That said, the historical materials on exhibit are remarkable for their scope and quality. Diagrams by Yamawaki Toyo (1705-62), who conducted Japan's first legally sanctioned dissection in 1754, and handwritten texts and scrolls by Sugita Genpaku (1733-1817) and Katsuragawa Hoshu (1751-1809), who compiled the first Japanese translation of a Dutch text on anatomy in 1774, are shown here in public for the first time. These seminal works launched the practice of modern medicine in Japan. Rare medical references such as a 1543 textbook by Andreas Vesalius (the founder of modern anatomy) and a 1627 edition of a surgical treatise by Ambroise Paré (surgeon to four French kings) underscore just how much serious study was taking place. Since the shogunate initially allowed access only to Western books that addressed nautical and medical matters, the bilingual medical dictionaries on display, which transferred literal reams of knowledge to Japanese doctors and everyday citizens alike, are among the oldest such technical references ever produced. Even the galley proofs, heavily marked in red, for a revised edition of the world's first English-Japanese dictionary are here -- thrilling stuff for word mavens involved with Japan.

While it is not part of the exhibition, this late 18th-century painting by Shiba Kokan depicting a meeting of China, Japan, and the West says volumes about the debates and tensions that arose in Edo-era Japan as scholarly pursuits shifted from traditional herbal medicine to Western sciences. Note the open page of the Dutchman's anatomical text vis-à-vis the rolled-up scroll of the Confucian scholar.

Those familiar with local popular culture will recognize that the exhibition takes as its visual conceit the television drama Jin. (There's that keyword again.) Based on a manga written and illustrated by Motoka Murakami over a ten-year period from 2000, it aired in Japan and Korea after 2009. A kind of sci-fi historical fiction, it tells the tale of a modern-day brain surgeon who travels back in time to the Edo period, where he sets up a small clinic and saves patients with his advanced medical skills. The museum show transports us, like that misplaced surgeon, back to a time when encounters between China, Japan, and Europe unfolded in epic ways that greatly impacted scholarly, commercial, and interpersonal exchange in those cultures. At the same time, our insertion into the past brings present-day attitudes and wisdom into relief, showing us how we've gotten here and how far we've come.

A grisly series of drawings from the late 18th or early 19th century shows the autopsy of an executed prisoner -- complete with a study of what happens to the lungs when air is blown in -- as a chronicler busily sketches the proceedings. Photos by Susan Rogers Chikuba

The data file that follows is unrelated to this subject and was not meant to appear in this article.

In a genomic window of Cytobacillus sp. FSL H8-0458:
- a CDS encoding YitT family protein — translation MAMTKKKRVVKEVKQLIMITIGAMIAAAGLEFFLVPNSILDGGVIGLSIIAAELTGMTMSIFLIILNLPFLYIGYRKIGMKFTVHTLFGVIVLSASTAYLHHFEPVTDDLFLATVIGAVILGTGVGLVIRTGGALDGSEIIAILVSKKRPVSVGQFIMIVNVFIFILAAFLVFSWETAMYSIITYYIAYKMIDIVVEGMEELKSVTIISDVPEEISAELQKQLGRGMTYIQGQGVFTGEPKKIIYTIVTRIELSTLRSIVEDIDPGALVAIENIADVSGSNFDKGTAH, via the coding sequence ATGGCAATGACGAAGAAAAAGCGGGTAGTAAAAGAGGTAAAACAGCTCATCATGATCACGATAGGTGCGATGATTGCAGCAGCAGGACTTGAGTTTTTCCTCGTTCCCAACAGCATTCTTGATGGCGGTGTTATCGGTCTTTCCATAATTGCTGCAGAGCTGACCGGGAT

The first models for studying meridian lines and acupuncture points are said to have been brought to Japan from China in 1378; by the Edo period both acupuncture and moxibustion were well established. Photo by Jeff Amas 

All credited images are by permission of the National Museum of Nature and Science. Where no credit is given, the image is taken from the public domain.

While the archival material is plentiful and amazing -- and gruesome in parts -- the show does not deposit us in feudal Japan and leave us there. Exhibits from the Meiji period (1868-1912) recount how the country's early scholars of modern science, and their protégés, continued to build on the knowledge acquired during Japan's period of isolation, going on to found medical schools and programs of study. The last section presents recent achievements, such as models of diseased and healthy lungs, hearts, and brains constructed by 3-D printing, and a nifty demonstration of an endoscope (an instrument for which Japan holds 98% of the world market share). You can also see, with the aid of a microscope, induced pluripotent stem cells (iPSCs) -- a discovery for which two researchers, British and Japanese, shared the 2012 Nobel Prize.

With its own labs and clinics now breaking new ground in medical research and applications, Japan has come a long way from the days of watercolor studies on rice paper. But still, it's good to know that healing arts like acupuncture and moxibustion, which date back to this country's sixth-century exchange with China, continue to thrive and remain available to us today in every neighborhood throughout the country.

I wa jin-jutsu (Medicine: The Healer's Art)
National Museum of Nature and Science
  15 March - 15 June 2014
Susan Rogers Chikuba
Susan Rogers Chikuba, a Tokyo-based writer, editor and translator, has been following popular culture, architecture and design in Japan for 25 years. She covers the country's travel, real estate, hospitality and culinary scenes for domestic and international publications.